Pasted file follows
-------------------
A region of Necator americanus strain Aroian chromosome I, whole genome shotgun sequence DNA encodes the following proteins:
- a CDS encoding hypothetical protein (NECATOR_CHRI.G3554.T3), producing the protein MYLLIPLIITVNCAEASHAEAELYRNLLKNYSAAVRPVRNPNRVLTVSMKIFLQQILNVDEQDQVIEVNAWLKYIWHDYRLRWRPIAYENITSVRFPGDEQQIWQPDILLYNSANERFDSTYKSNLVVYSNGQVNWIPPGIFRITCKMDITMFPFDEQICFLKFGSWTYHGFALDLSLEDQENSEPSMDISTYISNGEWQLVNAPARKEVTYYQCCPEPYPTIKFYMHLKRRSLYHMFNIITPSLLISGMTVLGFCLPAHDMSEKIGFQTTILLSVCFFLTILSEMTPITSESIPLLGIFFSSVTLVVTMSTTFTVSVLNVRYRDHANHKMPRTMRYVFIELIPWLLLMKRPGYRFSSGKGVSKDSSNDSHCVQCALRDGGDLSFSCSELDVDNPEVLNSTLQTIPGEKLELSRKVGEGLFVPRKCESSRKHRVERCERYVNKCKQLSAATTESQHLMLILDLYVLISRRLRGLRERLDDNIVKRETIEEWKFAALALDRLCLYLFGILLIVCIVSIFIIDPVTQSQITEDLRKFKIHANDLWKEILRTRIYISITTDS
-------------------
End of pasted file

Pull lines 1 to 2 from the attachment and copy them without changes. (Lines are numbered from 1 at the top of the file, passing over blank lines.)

A region of Necator americanus strain Aroian chromosome I, whole genome shotgun sequence DNA encodes the following proteins:
- a CDS encoding hypothetical protein (NECATOR_CHRI.G3554.T3), producing the protein MYLLIPLIITVNCAEASHAEAELYRNLLKNYSAAVRPVRNPNRVLTVSMKIFLQQILNVDEQDQVIEVNAWLKYIWHDYRLRWRPIAYENITSVRFPGDEQQIWQPDILLYNSANERFDSTYKSNLVVYSNGQVNWIPPGIFRITCKMDITMFPFDEQICFLKFGSWTYHGFALDLSLEDQENSEPSMDISTYISNGEWQLVNAPARKEVTYYQCCPEPYPTIKFYMHLKRRSLYHMFNIITPSLLISGMTVLGFCLPAHDMSEKIGFQTTILLSVCFFLTILSEMTPITSESIPLLGIFFSSVTLVVTMSTTFTVSVLNVRYRDHANHKMPRTMRYVFIELIPWLLLMKRPGYRFSSGKGVSKDSSNDSHCVQCALRDGGDLSFSCSELDVDNPEVLNSTLQTIPGEKLELSRKVGEGLFVPRKCESSRKHRVERCERYVNKCKQLSAATTESQHLMLILDLYVLISRRLRGLRERLDDNIVKRETIEEWKFAALALDRLCLYLFGILLIVCIVSIFIIDPVTQSQITEDLRKFKIHANDLWKEILRTRIYISITTDS